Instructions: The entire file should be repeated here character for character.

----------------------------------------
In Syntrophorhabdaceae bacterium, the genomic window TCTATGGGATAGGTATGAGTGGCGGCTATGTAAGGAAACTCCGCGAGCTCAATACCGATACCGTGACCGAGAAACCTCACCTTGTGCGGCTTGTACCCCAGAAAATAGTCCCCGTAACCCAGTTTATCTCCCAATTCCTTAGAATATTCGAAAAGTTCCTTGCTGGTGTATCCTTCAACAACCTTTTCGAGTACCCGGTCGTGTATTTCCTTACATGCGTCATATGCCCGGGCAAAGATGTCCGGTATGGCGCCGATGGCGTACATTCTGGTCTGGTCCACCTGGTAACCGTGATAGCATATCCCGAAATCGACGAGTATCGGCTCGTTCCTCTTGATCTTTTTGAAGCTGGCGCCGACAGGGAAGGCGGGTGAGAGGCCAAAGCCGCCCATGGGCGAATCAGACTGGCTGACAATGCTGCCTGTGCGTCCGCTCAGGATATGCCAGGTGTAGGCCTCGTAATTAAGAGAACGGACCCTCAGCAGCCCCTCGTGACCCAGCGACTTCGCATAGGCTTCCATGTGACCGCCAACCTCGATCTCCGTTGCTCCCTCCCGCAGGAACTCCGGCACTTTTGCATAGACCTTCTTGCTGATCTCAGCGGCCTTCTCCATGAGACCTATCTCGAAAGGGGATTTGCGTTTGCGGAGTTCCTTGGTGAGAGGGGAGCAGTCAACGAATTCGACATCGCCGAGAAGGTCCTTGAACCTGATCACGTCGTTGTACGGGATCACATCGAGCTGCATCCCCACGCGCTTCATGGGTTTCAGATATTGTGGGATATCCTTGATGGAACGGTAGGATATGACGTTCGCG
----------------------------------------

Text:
In Syntrophorhabdaceae bacterium, the genomic window TCTATGGGATAGGTATGAGTGGCGGCTATGTAAGGAAACTCCGCGAGCTCAATACCGATACCGTGACCGAGAAACCTCACCTTGTGCGGCTTGTACCCCAGAAAATAGTCCCCGTAACCCAGTTTATCTCCCAATTCCTTAGAATATTCGAAAAGTTCCTTGCTGGTGTATCCTTCAACAACCTTTTCGAGTACCCGGTCGTGTATTTCCTTACATGCGTCATATGCCCGGGCAAAGATGTCCGGTATGGCGCCGATGGCGTACATTCTGGTCTGGTCCACCTGGTAACCGTGATAGCATATCCCGAAATCGACGAGTATCGGCTCGTTCCTCTTGATCTTTTTGAAGCTGGCGCCGACAGGGAAGGCGGGTGAGAGGCCAAAGCCGCCCATGGGCGAATCAGACTGGCTGACAATGCTGCCTGTGCGTCCGCTCAGGATATGCCAGGTGTAGGCCTCGTAATTAAGAGAACGGACCCTCAGCAGCCCCTCGTGACCCAGCGACTTCGCATAGGCTTCCATGTGACCGCCAACCTCGATCTCCGTTGCTCCCTCCCGCAGGAACTCCGGCACTTTTGCATAGACCTTCTTGCTGATCTCAGCGGCCTTCTCCATGAGACCTATCTCGAAAGGGGATTTGCGTTTGCGGAGTTCCTTGGTGAGAGGGGAGCAGTCAACGAATTCGACATCGCCGAGAAGGTCCTTGAACCTGATCACGTCGTTGTACGGGATCACATCGAGCTGCATCCCCACGCGCTTCATGGGTTTCAGATATTGTGGGATATCCTTGATGGAACGGTAGGATATGACGTTCGCG